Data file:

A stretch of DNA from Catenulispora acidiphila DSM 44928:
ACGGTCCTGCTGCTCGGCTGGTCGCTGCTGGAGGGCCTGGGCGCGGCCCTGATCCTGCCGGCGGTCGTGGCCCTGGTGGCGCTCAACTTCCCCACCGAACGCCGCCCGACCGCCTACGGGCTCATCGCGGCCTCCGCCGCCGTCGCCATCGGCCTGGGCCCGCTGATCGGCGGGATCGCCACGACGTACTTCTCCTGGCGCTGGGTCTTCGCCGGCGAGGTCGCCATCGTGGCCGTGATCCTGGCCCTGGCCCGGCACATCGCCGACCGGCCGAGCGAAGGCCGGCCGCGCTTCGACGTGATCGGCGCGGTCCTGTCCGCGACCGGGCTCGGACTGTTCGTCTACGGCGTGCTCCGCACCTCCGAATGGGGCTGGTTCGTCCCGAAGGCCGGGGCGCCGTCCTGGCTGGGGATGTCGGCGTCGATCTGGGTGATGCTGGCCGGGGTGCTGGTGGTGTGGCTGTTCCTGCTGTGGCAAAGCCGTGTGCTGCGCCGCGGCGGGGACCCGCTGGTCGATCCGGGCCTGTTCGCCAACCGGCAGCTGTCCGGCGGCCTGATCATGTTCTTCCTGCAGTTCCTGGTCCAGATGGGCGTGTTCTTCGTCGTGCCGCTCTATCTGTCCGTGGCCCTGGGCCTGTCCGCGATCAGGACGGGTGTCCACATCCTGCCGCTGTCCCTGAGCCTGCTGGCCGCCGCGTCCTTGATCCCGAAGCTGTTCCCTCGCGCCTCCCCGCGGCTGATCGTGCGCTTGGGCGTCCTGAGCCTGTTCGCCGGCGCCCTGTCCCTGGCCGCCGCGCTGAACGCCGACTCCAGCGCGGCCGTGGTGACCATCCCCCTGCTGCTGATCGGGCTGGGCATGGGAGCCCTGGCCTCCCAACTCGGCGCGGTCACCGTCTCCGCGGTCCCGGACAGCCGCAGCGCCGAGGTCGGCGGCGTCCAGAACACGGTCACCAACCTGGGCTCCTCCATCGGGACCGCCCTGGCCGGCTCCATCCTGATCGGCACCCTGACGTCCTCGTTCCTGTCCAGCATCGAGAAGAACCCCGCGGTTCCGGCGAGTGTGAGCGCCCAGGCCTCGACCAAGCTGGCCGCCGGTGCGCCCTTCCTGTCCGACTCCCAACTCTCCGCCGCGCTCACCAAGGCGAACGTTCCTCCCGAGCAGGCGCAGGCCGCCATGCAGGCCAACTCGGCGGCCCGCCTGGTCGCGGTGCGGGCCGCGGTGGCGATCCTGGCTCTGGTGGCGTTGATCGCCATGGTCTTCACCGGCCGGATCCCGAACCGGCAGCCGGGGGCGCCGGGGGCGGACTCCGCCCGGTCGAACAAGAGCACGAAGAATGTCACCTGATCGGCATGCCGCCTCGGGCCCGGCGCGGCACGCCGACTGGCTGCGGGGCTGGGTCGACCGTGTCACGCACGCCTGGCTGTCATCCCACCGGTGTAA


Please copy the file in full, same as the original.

A stretch of DNA from Catenulispora acidiphila DSM 44928:
ACGGTCCTGCTGCTCGGCTGGTCGCTGCTGGAGGGCCTGGGCGCGGCCCTGATCCTGCCGGCGGTCGTGGCCCTGGTGGCGCTCAACTTCCCCACCGAACGCCGCCCGACCGCCTACGGGCTCATCGCGGCCTCCGCCGCCGTCGCCATCGGCCTGGGCCCGCTGATCGGCGGGATCGCCACGACGTACTTCTCCTGGCGCTGGGTCTTCGCCGGCGAGGTCGCCATCGTGGCCGTGATCCTGGCCCTGGCCCGGCACATCGCCGACCGGCCGAGCGAAGGCCGGCCGCGCTTCGACGTGATCGGCGCGGTCCTGTCCGCGACCGGGCTCGGACTGTTCGTCTACGGCGTGCTCCGCACCTCCGAATGGGGCTGGTTCGTCCCGAAGGCCGGGGCGCCGTCCTGGCTGGGGATGTCGGCGTCGATCTGGGTGATGCTGGCCGGGGTGCTGGTGGTGTGGCTGTTCCTGCTGTGGCAAAGCCGTGTGCTGCGCCGCGGCGGGGACCCGCTGGTCGATCCGGGCCTGTTCGCCAACCGGCAGCTGTCCGGCGGCCTGATCATGTTCTTCCTGCAGTTCCTGGTCCAGATGGGCGTGTTCTTCGTCGTGCCGCTCTATCTGTCCGTGGCCCTGGGCCTGTCCGCGATCAGGACGGGTGTCCACATCCTGCCGCTGTCCCTGAGCCTGCTGGCCGCCGCGTCCTTGATCCCGAAGCTGTTCCCTCGCGCCTCCCCGCGGCTGATCGTGCGCTTGGGCGTCCTGAGCCTGTTCGCCGGCGCCCTGTCCCTGGCCGCCGCGCTGAACGCCGACTCCAGCGCGGCCGTGGTGACCATCCCCCTGCTGCTGATCGGGCTGGGCATGGGAGCCCTGGCCTCCCAACTCGGCGCGGTCACCGTCTCCGCGGTCCCGGACAGCCGCAGCGCCGAGGTCGGCGGCGTCCAGAACACGGTCACCAACCTGGGCTCCTCCATCGGGACCGCCCTGGCCGGCTCCATCCTGATCGGCACCCTGACGTCCTCGTTCCTGTCCAGCATCGAGAAGAACCCCGCGGTTCCGGCGAGTGTGAGCGCCCAGGCCTCGACCAAGCTGGCCGCCGGTGCGCCCTTCCTGTCCGACTCCCAACTCTCCGCCGCGCTCACCAAGGCGAACGTTCCTCCCGAGCAGGCGCAGGCCGCCATGCAGGCCAACTCGGCGGCCCGCCTGGTCGCGGTGCGGGCCGCGGTGGCGATCCTGGCTCTGGTGGCGTTGATCGCCATGGTCTTCACCGGCCGGATCCCGAACCGGCAGCCGGGGGCGCCGGGGGCGGACTCCGCCCGGTCGAACAAGAGCACGAAGAATGTCACCTGATCGGCATGCCGCCTCGGGCCCGGCGCGGCACGCCGACTGGCTGCGGGGCTGGGTCGACCGTGTCACGCACGCCTGGCTGTCATCCCACCGGTGTAA